Remember that such reports are usually based on surveys, and generally cover mid-sized and up retailers, leaving out smaller businesses. Further, if you are a retail chain that has closed 10% of its stores, the remaining stores should in theory benefit from getting your loyal customers into them.
Last Business Standing
Yesterday I was with an associate, and I hesitated in asking them how their business was doing, because I knew things had been tough at the beginning of the year. But I did ask, and they said sales were up over the last months and business was looking better. Surprised, I asked them what made the difference. “Ah,” they said, “less competition. Our competitors have gone out of business.”
Best Buy and other electronic retailers had to benefit from Circuit City disappearing. That is Schumpeter’s creative destruction at work. Not very good for total employment, but it does help the profitability of the survivors.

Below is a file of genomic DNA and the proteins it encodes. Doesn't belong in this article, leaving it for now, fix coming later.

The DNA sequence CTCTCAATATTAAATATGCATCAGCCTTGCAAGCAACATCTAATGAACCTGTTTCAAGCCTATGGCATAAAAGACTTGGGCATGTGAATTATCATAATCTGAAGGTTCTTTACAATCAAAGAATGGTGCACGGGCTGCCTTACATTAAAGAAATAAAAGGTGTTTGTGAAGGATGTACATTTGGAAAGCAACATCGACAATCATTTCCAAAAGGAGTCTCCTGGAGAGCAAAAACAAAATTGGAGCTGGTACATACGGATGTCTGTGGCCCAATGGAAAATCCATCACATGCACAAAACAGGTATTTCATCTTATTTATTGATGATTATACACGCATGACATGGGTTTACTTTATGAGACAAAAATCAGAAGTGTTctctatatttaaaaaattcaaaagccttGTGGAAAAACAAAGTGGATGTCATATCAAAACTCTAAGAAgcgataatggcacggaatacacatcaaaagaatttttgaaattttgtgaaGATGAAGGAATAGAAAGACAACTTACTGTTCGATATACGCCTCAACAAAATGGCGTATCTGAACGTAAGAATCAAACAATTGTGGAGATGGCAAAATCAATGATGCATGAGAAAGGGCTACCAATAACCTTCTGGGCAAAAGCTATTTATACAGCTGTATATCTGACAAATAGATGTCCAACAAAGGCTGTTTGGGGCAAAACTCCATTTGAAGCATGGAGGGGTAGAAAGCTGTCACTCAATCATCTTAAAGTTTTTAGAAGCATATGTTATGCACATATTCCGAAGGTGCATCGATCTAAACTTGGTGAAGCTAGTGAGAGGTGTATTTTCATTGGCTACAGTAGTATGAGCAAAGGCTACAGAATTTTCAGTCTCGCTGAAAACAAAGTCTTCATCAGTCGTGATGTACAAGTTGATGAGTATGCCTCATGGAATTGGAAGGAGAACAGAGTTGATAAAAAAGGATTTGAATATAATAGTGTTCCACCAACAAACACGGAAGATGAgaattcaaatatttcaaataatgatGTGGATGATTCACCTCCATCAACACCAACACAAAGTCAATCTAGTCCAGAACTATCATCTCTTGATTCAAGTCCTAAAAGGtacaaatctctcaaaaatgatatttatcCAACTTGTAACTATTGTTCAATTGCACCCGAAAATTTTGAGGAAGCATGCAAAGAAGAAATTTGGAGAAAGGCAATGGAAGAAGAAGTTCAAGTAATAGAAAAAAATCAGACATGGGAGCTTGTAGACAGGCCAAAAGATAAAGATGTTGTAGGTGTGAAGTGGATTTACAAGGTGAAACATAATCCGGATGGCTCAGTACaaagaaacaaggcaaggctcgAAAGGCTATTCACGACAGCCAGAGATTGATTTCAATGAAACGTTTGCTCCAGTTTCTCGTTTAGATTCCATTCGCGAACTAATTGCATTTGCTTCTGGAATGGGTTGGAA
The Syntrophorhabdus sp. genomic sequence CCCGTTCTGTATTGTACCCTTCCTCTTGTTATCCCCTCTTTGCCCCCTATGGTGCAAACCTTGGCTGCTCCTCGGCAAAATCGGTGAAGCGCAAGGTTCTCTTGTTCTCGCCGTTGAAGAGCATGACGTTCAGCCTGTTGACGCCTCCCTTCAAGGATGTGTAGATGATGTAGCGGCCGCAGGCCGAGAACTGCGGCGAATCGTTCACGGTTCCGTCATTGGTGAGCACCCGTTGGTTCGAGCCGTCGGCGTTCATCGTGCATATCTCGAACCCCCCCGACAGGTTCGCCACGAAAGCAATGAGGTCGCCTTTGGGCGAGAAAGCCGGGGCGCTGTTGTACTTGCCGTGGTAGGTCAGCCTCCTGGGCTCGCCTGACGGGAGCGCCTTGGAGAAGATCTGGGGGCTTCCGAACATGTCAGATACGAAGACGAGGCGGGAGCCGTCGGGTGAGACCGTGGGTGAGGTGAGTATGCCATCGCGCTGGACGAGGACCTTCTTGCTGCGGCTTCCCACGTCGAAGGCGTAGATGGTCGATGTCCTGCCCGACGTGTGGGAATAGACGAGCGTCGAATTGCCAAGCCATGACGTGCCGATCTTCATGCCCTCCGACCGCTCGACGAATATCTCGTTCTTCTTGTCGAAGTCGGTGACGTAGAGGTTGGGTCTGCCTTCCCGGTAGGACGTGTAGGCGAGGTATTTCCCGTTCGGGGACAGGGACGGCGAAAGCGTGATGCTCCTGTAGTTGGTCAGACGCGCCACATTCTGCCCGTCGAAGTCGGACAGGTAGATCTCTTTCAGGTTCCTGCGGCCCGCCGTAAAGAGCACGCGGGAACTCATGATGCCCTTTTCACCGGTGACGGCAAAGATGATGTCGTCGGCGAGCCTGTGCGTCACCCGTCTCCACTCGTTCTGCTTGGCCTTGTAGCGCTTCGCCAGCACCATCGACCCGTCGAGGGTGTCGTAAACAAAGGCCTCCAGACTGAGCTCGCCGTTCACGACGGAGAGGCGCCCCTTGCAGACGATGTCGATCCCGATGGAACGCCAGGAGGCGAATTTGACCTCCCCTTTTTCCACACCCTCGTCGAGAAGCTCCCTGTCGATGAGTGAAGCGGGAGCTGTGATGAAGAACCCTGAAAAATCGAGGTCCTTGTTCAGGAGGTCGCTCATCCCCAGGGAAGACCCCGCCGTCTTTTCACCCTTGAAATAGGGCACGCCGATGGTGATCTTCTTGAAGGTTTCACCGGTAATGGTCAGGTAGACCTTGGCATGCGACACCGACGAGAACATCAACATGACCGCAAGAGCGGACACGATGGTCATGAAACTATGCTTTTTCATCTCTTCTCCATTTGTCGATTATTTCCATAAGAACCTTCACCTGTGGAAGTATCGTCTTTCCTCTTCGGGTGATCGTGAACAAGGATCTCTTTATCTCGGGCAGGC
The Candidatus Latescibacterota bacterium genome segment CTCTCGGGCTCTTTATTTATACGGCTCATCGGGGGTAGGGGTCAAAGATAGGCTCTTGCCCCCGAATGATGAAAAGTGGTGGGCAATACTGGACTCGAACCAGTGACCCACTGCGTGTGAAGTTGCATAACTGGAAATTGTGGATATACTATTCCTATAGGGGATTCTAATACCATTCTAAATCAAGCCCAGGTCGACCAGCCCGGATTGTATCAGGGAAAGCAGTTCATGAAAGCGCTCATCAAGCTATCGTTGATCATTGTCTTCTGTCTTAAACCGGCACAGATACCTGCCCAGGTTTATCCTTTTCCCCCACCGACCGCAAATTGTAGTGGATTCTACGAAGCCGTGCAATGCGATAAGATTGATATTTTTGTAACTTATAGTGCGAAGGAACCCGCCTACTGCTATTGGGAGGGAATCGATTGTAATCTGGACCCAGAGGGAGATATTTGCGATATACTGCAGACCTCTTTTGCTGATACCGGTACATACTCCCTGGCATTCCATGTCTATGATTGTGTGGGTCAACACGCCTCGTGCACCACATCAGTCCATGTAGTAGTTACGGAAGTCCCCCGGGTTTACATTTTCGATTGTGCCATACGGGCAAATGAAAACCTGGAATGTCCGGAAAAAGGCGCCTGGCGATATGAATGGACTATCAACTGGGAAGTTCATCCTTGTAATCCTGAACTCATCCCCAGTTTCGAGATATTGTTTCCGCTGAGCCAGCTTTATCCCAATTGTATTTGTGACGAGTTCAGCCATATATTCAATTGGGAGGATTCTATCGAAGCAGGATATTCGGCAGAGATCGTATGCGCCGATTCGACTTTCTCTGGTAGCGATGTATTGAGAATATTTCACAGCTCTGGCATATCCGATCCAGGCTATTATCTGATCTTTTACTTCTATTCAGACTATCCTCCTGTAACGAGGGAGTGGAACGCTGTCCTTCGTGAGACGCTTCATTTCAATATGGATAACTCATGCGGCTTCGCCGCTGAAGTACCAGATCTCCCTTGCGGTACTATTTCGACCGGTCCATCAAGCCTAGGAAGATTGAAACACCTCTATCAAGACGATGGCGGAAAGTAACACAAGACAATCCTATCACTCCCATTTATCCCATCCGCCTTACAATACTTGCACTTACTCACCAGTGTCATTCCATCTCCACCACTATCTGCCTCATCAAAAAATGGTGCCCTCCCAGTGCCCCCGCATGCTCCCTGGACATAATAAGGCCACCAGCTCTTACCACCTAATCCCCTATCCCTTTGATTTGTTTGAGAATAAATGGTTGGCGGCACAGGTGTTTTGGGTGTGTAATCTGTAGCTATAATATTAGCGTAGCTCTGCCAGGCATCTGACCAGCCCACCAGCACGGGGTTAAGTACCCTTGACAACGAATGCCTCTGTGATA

So, if things are so bad, how did we have 3.5% growth in the third quarter? First off, things are not as bad as they were in the past year. We are in fact getting close to an economic bottom, at least for now. Second, the 3.5% number is a preliminary estimate. A study by Goldman Sachs suggests that the number will be revised down by at least 0.5% and maybe as much as 1%.
Why? The estimate does not really take into account how poorly small businesses are performing. If you look at small-business indexes and compare them to historical GDP numbers, you get the smaller number mentioned above. And since at least 2% of the GDP was from the stimulus package (Cash for Clunkers, houses, tax cuts), the economy on its own was flat. That begs the question, what happens when the stimulus runs out?